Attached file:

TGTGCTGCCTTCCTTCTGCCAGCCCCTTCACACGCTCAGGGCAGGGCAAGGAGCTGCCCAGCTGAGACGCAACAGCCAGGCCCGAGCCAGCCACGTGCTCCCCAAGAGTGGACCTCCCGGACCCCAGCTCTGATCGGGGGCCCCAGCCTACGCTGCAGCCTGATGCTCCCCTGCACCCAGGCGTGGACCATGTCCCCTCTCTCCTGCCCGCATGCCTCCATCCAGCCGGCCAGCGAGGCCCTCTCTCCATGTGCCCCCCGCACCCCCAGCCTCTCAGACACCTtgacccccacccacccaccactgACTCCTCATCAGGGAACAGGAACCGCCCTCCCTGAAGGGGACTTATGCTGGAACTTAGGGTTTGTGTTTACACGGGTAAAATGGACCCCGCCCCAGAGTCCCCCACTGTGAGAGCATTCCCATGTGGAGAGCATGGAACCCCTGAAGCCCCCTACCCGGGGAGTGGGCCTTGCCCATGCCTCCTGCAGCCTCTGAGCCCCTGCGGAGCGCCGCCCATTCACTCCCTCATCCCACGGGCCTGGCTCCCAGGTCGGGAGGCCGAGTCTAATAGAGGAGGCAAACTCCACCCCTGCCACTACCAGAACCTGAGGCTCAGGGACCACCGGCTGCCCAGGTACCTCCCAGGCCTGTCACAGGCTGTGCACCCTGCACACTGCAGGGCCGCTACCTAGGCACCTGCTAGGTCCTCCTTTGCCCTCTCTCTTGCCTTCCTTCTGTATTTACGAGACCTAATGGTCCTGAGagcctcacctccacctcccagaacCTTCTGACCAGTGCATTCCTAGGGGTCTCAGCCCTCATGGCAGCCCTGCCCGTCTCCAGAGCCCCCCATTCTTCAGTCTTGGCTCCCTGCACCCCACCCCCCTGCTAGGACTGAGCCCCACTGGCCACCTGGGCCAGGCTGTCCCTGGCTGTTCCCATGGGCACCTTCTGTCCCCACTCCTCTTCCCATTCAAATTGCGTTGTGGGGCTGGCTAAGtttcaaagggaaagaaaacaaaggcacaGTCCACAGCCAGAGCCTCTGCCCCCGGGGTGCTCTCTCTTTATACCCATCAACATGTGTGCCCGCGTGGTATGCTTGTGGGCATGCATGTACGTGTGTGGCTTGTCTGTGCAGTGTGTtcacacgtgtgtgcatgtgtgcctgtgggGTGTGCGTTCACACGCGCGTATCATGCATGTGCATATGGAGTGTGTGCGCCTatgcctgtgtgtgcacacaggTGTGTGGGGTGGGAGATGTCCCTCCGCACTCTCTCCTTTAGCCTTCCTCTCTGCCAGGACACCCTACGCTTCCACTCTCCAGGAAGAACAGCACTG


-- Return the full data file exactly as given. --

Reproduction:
TGTGCTGCCTTCCTTCTGCCAGCCCCTTCACACGCTCAGGGCAGGGCAAGGAGCTGCCCAGCTGAGACGCAACAGCCAGGCCCGAGCCAGCCACGTGCTCCCCAAGAGTGGACCTCCCGGACCCCAGCTCTGATCGGGGGCCCCAGCCTACGCTGCAGCCTGATGCTCCCCTGCACCCAGGCGTGGACCATGTCCCCTCTCTCCTGCCCGCATGCCTCCATCCAGCCGGCCAGCGAGGCCCTCTCTCCATGTGCCCCCCGCACCCCCAGCCTCTCAGACACCTtgacccccacccacccaccactgACTCCTCATCAGGGAACAGGAACCGCCCTCCCTGAAGGGGACTTATGCTGGAACTTAGGGTTTGTGTTTACACGGGTAAAATGGACCCCGCCCCAGAGTCCCCCACTGTGAGAGCATTCCCATGTGGAGAGCATGGAACCCCTGAAGCCCCCTACCCGGGGAGTGGGCCTTGCCCATGCCTCCTGCAGCCTCTGAGCCCCTGCGGAGCGCCGCCCATTCACTCCCTCATCCCACGGGCCTGGCTCCCAGGTCGGGAGGCCGAGTCTAATAGAGGAGGCAAACTCCACCCCTGCCACTACCAGAACCTGAGGCTCAGGGACCACCGGCTGCCCAGGTACCTCCCAGGCCTGTCACAGGCTGTGCACCCTGCACACTGCAGGGCCGCTACCTAGGCACCTGCTAGGTCCTCCTTTGCCCTCTCTCTTGCCTTCCTTCTGTATTTACGAGACCTAATGGTCCTGAGagcctcacctccacctcccagaacCTTCTGACCAGTGCATTCCTAGGGGTCTCAGCCCTCATGGCAGCCCTGCCCGTCTCCAGAGCCCCCCATTCTTCAGTCTTGGCTCCCTGCACCCCACCCCCCTGCTAGGACTGAGCCCCACTGGCCACCTGGGCCAGGCTGTCCCTGGCTGTTCCCATGGGCACCTTCTGTCCCCACTCCTCTTCCCATTCAAATTGCGTTGTGGGGCTGGCTAAGtttcaaagggaaagaaaacaaaggcacaGTCCACAGCCAGAGCCTCTGCCCCCGGGGTGCTCTCTCTTTATACCCATCAACATGTGTGCCCGCGTGGTATGCTTGTGGGCATGCATGTACGTGTGTGGCTTGTCTGTGCAGTGTGTtcacacgtgtgtgcatgtgtgcctgtgggGTGTGCGTTCACACGCGCGTATCATGCATGTGCATATGGAGTGTGTGCGCCTatgcctgtgtgtgcacacaggTGTGTGGGGTGGGAGATGTCCCTCCGCACTCTCTCCTTTAGCCTTCCTCTCTGCCAGGACACCCTACGCTTCCACTCTCCAGGAAGAACAGCACTG